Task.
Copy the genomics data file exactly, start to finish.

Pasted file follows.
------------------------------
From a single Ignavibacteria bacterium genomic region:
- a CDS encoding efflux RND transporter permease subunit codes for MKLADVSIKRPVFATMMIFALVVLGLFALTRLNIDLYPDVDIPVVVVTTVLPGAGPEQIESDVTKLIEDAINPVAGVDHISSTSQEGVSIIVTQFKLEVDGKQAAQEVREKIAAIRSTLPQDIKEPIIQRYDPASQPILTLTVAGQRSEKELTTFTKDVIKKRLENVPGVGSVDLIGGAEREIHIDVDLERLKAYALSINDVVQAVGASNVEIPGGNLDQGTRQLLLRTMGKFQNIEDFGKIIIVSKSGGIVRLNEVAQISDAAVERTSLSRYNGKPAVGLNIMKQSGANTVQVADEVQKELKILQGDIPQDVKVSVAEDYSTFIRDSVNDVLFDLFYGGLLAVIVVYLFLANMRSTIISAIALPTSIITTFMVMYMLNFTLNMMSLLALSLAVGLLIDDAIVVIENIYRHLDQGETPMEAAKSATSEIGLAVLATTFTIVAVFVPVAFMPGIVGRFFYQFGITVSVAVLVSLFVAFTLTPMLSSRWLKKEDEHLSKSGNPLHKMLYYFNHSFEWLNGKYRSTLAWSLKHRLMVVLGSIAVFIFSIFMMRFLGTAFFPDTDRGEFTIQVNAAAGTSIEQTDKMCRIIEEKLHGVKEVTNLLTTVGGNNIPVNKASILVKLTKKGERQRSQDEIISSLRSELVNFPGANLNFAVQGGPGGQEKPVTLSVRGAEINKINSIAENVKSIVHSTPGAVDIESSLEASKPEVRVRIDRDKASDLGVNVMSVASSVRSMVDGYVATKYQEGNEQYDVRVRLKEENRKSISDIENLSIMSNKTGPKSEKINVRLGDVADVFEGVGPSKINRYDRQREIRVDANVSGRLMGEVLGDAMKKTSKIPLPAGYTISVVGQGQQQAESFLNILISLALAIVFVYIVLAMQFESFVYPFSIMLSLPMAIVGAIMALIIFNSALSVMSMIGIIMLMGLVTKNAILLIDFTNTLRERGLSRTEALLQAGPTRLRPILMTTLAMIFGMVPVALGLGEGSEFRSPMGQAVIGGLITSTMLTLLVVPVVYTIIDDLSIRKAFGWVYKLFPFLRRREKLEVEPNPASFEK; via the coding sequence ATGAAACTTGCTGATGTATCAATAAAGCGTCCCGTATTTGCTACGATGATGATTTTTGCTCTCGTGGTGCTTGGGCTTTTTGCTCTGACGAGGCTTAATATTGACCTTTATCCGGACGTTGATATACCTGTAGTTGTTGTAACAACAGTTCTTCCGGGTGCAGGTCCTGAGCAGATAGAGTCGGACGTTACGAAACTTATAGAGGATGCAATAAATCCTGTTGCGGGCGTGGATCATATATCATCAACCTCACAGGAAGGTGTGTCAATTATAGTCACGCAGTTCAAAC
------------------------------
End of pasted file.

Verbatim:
From a single Ignavibacteria bacterium genomic region:
- a CDS encoding efflux RND transporter permease subunit codes for MKLADVSIKRPVFATMMIFALVVLGLFALTRLNIDLYPDVDIPVVVVTTVLPGAGPEQIESDVTKLIEDAINPVAGVDHISSTSQEGVSIIVTQFKLEVDGKQAAQEVREKIAAIRSTLPQDIKEPIIQRYDPASQPILTLTVAGQRSEKELTTFTKDVIKKRLENVPGVGSVDLIGGAEREIHIDVDLERLKAYALSINDVVQAVGASNVEIPGGNLDQGTRQLLLRTMGKFQNIEDFGKIIIVSKSGGIVRLNEVAQISDAAVERTSLSRYNGKPAVGLNIMKQSGANTVQVADEVQKELKILQGDIPQDVKVSVAEDYSTFIRDSVNDVLFDLFYGGLLAVIVVYLFLANMRSTIISAIALPTSIITTFMVMYMLNFTLNMMSLLALSLAVGLLIDDAIVVIENIYRHLDQGETPMEAAKSATSEIGLAVLATTFTIVAVFVPVAFMPGIVGRFFYQFGITVSVAVLVSLFVAFTLTPMLSSRWLKKEDEHLSKSGNPLHKMLYYFNHSFEWLNGKYRSTLAWSLKHRLMVVLGSIAVFIFSIFMMRFLGTAFFPDTDRGEFTIQVNAAAGTSIEQTDKMCRIIEEKLHGVKEVTNLLTTVGGNNIPVNKASILVKLTKKGERQRSQDEIISSLRSELVNFPGANLNFAVQGGPGGQEKPVTLSVRGAEINKINSIAENVKSIVHSTPGAVDIESSLEASKPEVRVRIDRDKASDLGVNVMSVASSVRSMVDGYVATKYQEGNEQYDVRVRLKEENRKSISDIENLSIMSNKTGPKSEKINVRLGDVADVFEGVGPSKINRYDRQREIRVDANVSGRLMGEVLGDAMKKTSKIPLPAGYTISVVGQGQQQAESFLNILISLALAIVFVYIVLAMQFESFVYPFSIMLSLPMAIVGAIMALIIFNSALSVMSMIGIIMLMGLVTKNAILLIDFTNTLRERGLSRTEALLQAGPTRLRPILMTTLAMIFGMVPVALGLGEGSEFRSPMGQAVIGGLITSTMLTLLVVPVVYTIIDDLSIRKAFGWVYKLFPFLRRREKLEVEPNPASFEK; via the coding sequence ATGAAACTTGCTGATGTATCAATAAAGCGTCCCGTATTTGCTACGATGATGATTTTTGCTCTCGTGGTGCTTGGGCTTTTTGCTCTGACGAGGCTTAATATTGACCTTTATCCGGACGTTGATATACCTGTAGTTGTTGTAACAACAGTTCTTCCGGGTGCAGGTCCTGAGCAGATAGAGTCGGACGTTACGAAACTTATAGAGGATGCAATAAATCCTGTTGCGGGCGTGGATCATATATCATCAACCTCACAGGAAGGTGTGTCAATTATAGTCACGCAGTTCAAAC